Board members applauded the move Tuesday but urged Hopson to make sure those the district contracts out services to also pay their workers that same minimum wage.

“This is a bold step for us to move forward as a district,” said board chairwoman Shante Avant.

after parkland

Tennessee governor proposes $30 million for student safety plan

Gov. Bill Haslam is proposing spending an extra $30 million to improve student safety in Tennessee, both in schools and on school buses.

Gov. Bill Haslam on Tuesday proposed spending an extra $30 million to improve student safety in Tennessee, joining the growing list of governors pushing similar actions after last month’s shooting rampage at a Florida high school.

But unlike other states focusing exclusively on safety inside of schools, Haslam wants some money to keep students safe on school buses too — a nod to several fatal accidents in recent years, including a 2016 crash that killed six elementary school students in Chattanooga.

“Our children deserve to learn in a safe and secure environment,” Haslam said in presenting his safety proposal in an amendment to his proposed budget.

The Republican governor only had about $84 million in mostly one-time funding to work with for extra needs this spring, and school safety received top priority. Haslam proposed $27 million for safety in schools and $3 million to help districts purchase new buses equipped with seat belts.

But exactly how the school safety money will be spent depends on recommendations from Haslam’s task force on the issue, which is expected to wind up its work on Thursday after three weeks of meetings. Possibilities include more law enforcement officers and mental health services in schools, as well as extra technology to secure school campuses better.

“We don’t have an exact description of how those dollars are going to be used. We just know it’s going to be a priority,” Haslam told reporters.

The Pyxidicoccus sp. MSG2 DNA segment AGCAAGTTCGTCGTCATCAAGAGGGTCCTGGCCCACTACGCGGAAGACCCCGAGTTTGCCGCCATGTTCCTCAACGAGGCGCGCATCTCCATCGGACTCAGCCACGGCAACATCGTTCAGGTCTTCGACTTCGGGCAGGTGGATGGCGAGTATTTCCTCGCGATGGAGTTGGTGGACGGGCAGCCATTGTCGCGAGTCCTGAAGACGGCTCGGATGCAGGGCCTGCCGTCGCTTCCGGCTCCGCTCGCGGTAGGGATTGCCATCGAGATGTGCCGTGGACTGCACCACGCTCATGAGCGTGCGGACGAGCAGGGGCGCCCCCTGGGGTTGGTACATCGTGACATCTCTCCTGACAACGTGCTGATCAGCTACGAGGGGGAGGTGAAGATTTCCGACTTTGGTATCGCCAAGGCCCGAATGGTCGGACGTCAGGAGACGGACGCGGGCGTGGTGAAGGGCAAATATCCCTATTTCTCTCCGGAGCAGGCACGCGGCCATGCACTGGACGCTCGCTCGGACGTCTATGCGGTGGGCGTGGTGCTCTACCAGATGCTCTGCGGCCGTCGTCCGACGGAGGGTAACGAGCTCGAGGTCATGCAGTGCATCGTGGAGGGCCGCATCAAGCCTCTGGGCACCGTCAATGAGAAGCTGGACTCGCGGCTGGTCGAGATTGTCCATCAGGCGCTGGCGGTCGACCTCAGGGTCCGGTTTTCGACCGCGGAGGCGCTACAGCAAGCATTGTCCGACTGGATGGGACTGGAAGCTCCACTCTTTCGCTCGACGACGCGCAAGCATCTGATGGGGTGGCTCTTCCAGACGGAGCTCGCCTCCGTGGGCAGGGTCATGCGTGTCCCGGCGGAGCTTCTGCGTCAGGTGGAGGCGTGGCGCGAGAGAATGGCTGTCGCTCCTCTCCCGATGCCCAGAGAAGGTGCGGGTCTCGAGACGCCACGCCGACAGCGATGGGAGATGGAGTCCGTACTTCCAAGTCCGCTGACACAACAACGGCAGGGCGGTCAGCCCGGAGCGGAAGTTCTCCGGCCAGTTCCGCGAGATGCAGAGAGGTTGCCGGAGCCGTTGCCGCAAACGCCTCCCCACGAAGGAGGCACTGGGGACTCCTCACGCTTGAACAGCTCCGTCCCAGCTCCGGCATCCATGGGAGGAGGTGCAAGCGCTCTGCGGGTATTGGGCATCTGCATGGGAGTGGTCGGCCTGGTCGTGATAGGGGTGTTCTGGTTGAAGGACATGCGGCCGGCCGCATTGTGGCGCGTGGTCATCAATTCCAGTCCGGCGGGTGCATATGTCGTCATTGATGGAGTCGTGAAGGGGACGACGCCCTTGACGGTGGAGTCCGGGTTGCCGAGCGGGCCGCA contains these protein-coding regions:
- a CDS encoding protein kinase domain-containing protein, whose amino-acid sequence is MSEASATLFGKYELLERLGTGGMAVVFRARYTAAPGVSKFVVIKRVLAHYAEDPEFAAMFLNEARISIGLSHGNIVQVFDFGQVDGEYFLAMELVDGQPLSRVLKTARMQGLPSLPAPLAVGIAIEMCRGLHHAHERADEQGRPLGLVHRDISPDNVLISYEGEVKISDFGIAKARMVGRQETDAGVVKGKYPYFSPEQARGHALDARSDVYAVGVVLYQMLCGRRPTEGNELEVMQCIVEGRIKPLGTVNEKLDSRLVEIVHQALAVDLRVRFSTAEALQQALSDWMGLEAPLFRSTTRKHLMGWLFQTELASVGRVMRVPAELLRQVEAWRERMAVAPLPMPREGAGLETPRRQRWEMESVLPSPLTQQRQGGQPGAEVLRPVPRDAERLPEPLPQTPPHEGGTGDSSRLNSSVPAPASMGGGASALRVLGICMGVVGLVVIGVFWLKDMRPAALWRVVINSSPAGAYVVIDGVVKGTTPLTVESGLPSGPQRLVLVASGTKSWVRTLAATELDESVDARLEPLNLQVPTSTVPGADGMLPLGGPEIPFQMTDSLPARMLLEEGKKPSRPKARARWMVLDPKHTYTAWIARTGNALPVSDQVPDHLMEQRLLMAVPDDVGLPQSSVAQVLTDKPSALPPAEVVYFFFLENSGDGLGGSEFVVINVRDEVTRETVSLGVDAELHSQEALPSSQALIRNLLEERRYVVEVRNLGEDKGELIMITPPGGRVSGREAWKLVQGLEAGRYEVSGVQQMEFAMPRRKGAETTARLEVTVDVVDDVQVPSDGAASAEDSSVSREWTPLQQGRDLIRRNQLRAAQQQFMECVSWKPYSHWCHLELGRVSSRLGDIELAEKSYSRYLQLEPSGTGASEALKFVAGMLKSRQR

The governor acknowledged that $30 million is a modest investment given the scope of the need, and said he is open to a special legislative session on school safety. “I think it’s a critical enough issue,” he said, adding that he did not expect that to happen. (State lawmakers cannot begin campaigning for re-election this fall until completing their legislative work.)

Education spending already is increased in Haslam’s $37.5 billion spending plan unveiled in January, allocating an extra $212 million for K-12 schools and including $55 million for teacher pay raises. But Haslam promised to revisit the numbers — and specifically the issue of school safety — after a shooter killed 14 students and three faculty members on Feb. 14 in Parkland, Florida, triggering protests from students across America and calls for heightened security and stricter gun laws.

Haslam had been expected to roll out a school safety plan this spring, but his inclusion of bus safety was a surprise to many. Following fatal crashes in Hamilton and Knox counties in recent years, proposals to retrofit school buses with seat belts have repeatedly collapsed in the legislature under the weight the financial cost.

The new $3 million investment would help districts begin buying new buses with seat belts but would not address existing fleets.

“Is it the final solution on school bus seat belts? No, but it does [make a start],” Haslam said.

The governor presented his school spending plan on the same day that the House Civil Justice Committee advanced a controversial bill that would give districts the option of arming some trained teachers with handguns. The bill, which Haslam opposes, has amassed at least 45 co-sponsors in the House and now goes to the House Education Administration and Planning Committee.

“I just don’t think most teachers want to be armed,” Haslam told reporters, “and I don’t think most school boards are going to authorize them to be armed, and I don’t think most people are going to want to go through the training.”

Editor’s note: This story has been updated.